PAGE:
Contrasting Congressional appropriations for Katrina and Iraq
Amazing how easy it is to get money if you're fighting a war.
But if you're stuck in the Americna Gulf Coast, you better be prepared to wait.
If only Congress were as generous with Americans as it is with DoD and foreign battle fields.
There was some legislation passed recently stating the loans to the US Gulf Coast could not be written off or turned into grants.
Under the Stafford Act, there are some provisions that allow this to occur.
Putting aside the details of the act, I wanted to focus on the simple principle of "not allowing the loans to be written off."
In principle, I understand the RNC approach: It's to ensure that the sense of accountability and funds management remains prudent and under a watchful eye.
However, the contrasts with Iraq prove striking.
The US has poured billions of dollars into Iraq to provide at no cost free security. What has the US done for the Gulf Coast? Simply offered loans with the explicit statement that they cannot be written off.
Indeed, I am simplifying the issue, but that's the point: Why are we so quick to pour money into Iraq, but reluctant to not at least do the same at home?
Funds management is important. We don't want the money wasted.
Also, when did the RNC suddenly become the "party concerned about auditing the money?"
Again, if the RNC is going to impose this standard on the US states, then why not impose the same standard on Iraq?
I'm not asking the question for an answer: I'm asking it with the hopes that we simply contrast what was approved in 2002-3 for Iraq; and what's approved for the United States in 2005.
Some might suggest that the scope of the Katrina disaster is "much larger" than 9-11; so unlike 9-11, we can't possibly give money away.
Actually, despite "giving money away" in 9-11, there's still a hole in the ground.
Thus, if we do worse in the Gulf Cost, and explicitly state that the money will never be a grant, then I would presume that the "time to get a result in NYC WTC" will be at least as long in the Gulf Coast, multiplied by the number of areas equivalent to the WTC.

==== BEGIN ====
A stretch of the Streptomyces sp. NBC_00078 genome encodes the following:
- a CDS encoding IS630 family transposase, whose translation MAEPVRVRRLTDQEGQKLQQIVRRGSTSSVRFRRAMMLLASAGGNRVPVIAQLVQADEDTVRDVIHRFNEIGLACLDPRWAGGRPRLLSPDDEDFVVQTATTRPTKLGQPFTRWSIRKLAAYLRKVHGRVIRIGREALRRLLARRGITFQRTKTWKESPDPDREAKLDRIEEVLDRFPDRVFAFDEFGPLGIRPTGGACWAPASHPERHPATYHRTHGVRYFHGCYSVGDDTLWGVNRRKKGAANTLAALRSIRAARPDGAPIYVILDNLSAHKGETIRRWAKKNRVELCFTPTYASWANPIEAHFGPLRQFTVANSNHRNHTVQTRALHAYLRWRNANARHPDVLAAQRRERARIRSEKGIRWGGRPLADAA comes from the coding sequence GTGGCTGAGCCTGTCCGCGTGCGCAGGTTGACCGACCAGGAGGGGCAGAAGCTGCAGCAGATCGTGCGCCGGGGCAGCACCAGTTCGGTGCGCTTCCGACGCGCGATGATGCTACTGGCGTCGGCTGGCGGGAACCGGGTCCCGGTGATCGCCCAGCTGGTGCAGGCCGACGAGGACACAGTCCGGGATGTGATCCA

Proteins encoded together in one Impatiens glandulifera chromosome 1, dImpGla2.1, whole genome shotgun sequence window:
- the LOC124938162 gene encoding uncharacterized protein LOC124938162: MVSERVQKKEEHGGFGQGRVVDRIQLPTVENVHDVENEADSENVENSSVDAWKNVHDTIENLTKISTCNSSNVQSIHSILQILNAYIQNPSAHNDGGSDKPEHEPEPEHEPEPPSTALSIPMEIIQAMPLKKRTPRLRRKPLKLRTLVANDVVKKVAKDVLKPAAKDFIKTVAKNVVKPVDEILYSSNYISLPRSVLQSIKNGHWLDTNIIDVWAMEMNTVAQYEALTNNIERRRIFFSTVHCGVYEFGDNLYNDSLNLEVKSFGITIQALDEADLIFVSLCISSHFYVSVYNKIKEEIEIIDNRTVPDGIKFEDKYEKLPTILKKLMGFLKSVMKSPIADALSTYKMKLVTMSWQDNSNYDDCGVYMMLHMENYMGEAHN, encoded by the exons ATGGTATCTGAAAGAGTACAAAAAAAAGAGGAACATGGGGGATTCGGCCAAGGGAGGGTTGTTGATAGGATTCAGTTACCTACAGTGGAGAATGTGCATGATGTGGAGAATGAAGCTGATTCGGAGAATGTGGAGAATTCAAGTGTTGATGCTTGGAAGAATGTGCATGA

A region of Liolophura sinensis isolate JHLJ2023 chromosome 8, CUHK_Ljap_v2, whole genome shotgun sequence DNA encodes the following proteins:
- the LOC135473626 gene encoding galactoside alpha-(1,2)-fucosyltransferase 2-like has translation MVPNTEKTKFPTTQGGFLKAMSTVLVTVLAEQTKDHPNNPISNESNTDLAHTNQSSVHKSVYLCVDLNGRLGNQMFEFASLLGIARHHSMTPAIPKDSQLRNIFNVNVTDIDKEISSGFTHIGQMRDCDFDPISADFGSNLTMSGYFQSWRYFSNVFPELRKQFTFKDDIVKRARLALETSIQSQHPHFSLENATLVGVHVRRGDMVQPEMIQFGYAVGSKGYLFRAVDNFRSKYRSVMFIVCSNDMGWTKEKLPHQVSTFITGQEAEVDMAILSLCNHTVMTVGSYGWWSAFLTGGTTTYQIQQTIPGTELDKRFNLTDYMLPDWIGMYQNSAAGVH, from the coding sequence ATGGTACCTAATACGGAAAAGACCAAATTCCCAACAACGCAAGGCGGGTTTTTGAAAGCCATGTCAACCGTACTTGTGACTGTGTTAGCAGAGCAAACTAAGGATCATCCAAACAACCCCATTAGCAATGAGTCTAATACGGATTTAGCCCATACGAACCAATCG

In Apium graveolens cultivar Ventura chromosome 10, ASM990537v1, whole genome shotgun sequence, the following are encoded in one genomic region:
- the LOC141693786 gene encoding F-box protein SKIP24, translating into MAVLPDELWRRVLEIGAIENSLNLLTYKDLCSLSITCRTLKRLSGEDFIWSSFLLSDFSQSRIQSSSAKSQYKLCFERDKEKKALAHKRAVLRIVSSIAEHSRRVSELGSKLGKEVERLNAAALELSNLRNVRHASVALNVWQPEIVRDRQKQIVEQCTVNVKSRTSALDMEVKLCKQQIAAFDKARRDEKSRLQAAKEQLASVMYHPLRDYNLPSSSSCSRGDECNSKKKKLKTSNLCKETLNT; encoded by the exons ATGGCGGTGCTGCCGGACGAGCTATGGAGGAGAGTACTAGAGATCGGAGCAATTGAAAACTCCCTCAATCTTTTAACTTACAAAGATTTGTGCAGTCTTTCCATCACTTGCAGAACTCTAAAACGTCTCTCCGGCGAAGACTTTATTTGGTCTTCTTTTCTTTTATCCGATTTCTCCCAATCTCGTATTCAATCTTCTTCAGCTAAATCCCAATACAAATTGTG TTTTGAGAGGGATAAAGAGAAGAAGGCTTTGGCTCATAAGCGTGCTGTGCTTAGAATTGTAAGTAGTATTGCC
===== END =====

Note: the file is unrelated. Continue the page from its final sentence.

IN short, we're talking about potentially decades before the Gulf Coast comes back.
There are, in a general sense two factors investors take into consideration when they are planning: It it time, and the complexity of not just the budget but the schedule.
These go into forecasting the actual costs, and then you can contrast these with the alternatives.
With the US Congress decision to "not allow the funds to be converted to grants," this sends a big message: The uncertainty is up, and the prospects for investment are falling.
Another way of thinking about this is to think about a wave pattern in a pond. If you drop a small pebble at the edge of the pond, you can see the ripples go out.
This movement of the wave is analogous to how money flows through the economy.
Each time someone invests, spends money, or creates a contract, this is like throwing a rock into the lake. The more action there is, the higher the waves and volatility.
The key factor is that at the other side of the pond, there are reflective waves. These are also parts of the economy.
If you can imagine the wave action subsiding, you can get an idea of what happens when an economy slides to a halt.
Congress and the Federal Reserve help to keep the wave action both rising and increasing in rate. They also help the pond get bigger with adjustments in policies and interest rates.
Think of this Congressional action as something that throws some glue into the water pump. It slows down the rate of investment. People who are looking at this "nothing will turn into a grant," aren't thinking, "I'm going to lose out."
Rather, they're looking at the entire pond: What's most likely; and how are others going to react. Will they increase their rock-throwing?
Congress sent a very big signal: It's willing to face risks and throw money in a more risky situation in Iraq; but not willing to do that at home. That sends a message about the prospects that other rock-throwers are going to stick around this pond.
Self-evidently, the rock-throwers are leaving, abandoning their business.
In order to keep an economy going, it's not just a simple matter of setting up shop.
Rather, you have to keep an eye on the edge of your pond.
In this case, the edge of the barrier between "Katrina" and the "stuff that's not affected" is roughly the shape of an oval extending inward from the Gulf Coast.